Vancouver, BC – In an unusual alliance between TRIUMF, Canada’s national laboratory for nuclear and particle physics, and the Kavli Institute for the Physics and Mathematics of the Universe (Kavli IPMU) in Japan, a long-term joint research position has been created in order to recruit, develop, and support a world-leading scientist in two countries.
American physicist Dr. Mark Hartz has been selected for this five-year competition. After he works for the first four years with 75% of his time in Japan and 25% in Canada, he will choose which laboratory’s long-term job offer to accept.
From either side of the Pacific Ocean, there will continue to be a great demand for Hartz. He has been appointed as assistant professor and is expected to carry out the full range of duties of a grant tenure track research scientist at both Kavli IPMU and TRIUMF. Additionally, he will serve on internal committees and represent both institutes at the national and international level. His cross-cultural and cross-laboratory experiences will be a great benefit for both Kavli IPMU and TRIUMF.
Dr. Nigel S. Lockyer, director of TRIUMF, acknowledged the rarity and significance of Hartz’s role. Lockyer said, “We need more competitive, cross-border positions like this to enrich and strengthen top talent,” he says. “I’m delighted that Japan agrees that Hartz is worth fighting for, and yet I’m confident that in the long term Canada is the right place for him and his world-class research ambitions.”
Dr. Hitoshi Murayama, director of Kavli IPMU, said, “Mark is a tremendous addition to our team and will help expand our institutional role in the Japanese flagship T2K neutrino experiment. Once he comes to Kavli IPMU and sees our fantastic environment with interdisciplinary interactions with astronomers and mathematicians, I have no doubt that he will settle down here. We already have a great track record of keeping our non-Japanese scientists happy and productive.”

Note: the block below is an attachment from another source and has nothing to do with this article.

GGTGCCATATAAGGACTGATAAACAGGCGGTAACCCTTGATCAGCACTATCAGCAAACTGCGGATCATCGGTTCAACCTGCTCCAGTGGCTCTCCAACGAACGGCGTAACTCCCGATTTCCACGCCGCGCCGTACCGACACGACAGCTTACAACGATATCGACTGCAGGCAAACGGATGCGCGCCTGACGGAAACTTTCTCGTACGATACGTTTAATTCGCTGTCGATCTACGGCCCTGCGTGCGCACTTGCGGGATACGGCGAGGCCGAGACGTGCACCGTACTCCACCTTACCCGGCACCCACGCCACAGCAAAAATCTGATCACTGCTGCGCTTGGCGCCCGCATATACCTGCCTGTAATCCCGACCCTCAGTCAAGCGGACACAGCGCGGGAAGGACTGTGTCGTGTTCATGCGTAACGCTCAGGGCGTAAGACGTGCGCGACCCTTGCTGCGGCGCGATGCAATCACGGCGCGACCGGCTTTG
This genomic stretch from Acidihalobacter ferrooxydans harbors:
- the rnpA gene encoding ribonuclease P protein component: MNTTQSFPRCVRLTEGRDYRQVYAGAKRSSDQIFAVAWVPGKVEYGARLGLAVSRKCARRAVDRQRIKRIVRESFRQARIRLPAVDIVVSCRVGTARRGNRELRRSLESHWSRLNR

In recent years, Hartz experienced the enormous benefits of global collaboration through research at the Tokai to Kamioka (T2K) neutrino experiment—an international investigation into the behaviour of neutrinos as they travel from one location to another, where he led national efforts to develop beamline monitors and analysis specific to the experiment. With his advanced technical and engineering background, the institutes say Hartz is an ideal candidate for this cross-laboratory role. He will continue to focus his tenure on the T2K collaboration and is expected to build a strong T2K experimental group at Kavli IPMU.
“The T2K experiment is a textbook example of scientists working across borders to drive new discoveries and pursue the best science,” he said. “This joint position is a brilliant opportunity to work with research communities and give momentum to those interactions. Although national borders are invisible to the scientist in me, I am curious to see where I’ll end up in five years!”
As a post-doctoral fellow at both York University and the University of Toronto, Hartz gained extensive experience with the T2K Optical Transition detector and led both the beam analysis and Near Detector to Far Detector Extrapolation analysis groups. He completed detailed predictions of neutrino beam properties prior to the neutrino changing its form in a phenomenon called “neutrino oscillation”. Additionally, he developed sophisticated analysis tools to constrain the neutrino beam flux—an important element for analyzing the oscillations of neutrinos.